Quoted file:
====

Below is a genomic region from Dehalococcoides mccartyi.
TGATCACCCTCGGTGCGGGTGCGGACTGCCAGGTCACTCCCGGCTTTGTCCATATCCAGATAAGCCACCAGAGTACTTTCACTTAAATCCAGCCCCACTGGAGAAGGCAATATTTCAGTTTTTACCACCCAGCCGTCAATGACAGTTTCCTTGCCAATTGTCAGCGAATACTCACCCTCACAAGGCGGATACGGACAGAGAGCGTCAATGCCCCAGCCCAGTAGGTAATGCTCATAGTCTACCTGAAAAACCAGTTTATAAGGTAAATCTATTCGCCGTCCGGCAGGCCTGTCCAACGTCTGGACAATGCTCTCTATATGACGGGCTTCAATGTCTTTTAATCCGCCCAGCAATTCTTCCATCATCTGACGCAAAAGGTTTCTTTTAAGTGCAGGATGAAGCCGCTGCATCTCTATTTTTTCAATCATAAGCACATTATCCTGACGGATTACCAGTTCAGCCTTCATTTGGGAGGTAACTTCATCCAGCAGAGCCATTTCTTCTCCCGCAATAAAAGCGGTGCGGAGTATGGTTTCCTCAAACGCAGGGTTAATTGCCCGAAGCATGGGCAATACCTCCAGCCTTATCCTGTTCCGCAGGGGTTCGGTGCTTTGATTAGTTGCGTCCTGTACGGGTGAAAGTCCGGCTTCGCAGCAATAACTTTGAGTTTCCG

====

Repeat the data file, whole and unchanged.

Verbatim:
Below is a genomic region from Dehalococcoides mccartyi.
TGATCACCCTCGGTGCGGGTGCGGACTGCCAGGTCACTCCCGGCTTTGTCCATATCCAGATAAGCCACCAGAGTACTTTCACTTAAATCCAGCCCCACTGGAGAAGGCAATATTTCAGTTTTTACCACCCAGCCGTCAATGACAGTTTCCTTGCCAATTGTCAGCGAATACTCACCCTCACAAGGCGGATACGGACAGAGAGCGTCAATGCCCCAGCCCAGTAGGTAATGCTCATAGTCTACCTGAAAAACCAGTTTATAAGGTAAATCTATTCGCCGTCCGGCAGGCCTGTCCAACGTCTGGACAATGCTCTCTATATGACGGGCTTCAATGTCTTTTAATCCGCCCAGCAATTCTTCCATCATCTGACGCAAAAGGTTTCTTTTAAGTGCAGGATGAAGCCGCTGCATCTCTATTTTTTCAATCATAAGCACATTATCCTGACGGATTACCAGTTCAGCCTTCATTTGGGAGGTAACTTCATCCAGCAGAGCCATTTCTTCTCCCGCAATAAAAGCGGTGCGGAGTATGGTTTCCTCAAACGCAGGGTTAATTGCCCGAAGCATGGGCAATACCTCCAGCCTTATCCTGTTCCGCAGGGGTTCGGTGCTTTGATTAGTTGCGTCCTGTACGGGTGAAAGTCCGGCTTCGCAGCAATAACTTTGAGTTTCCG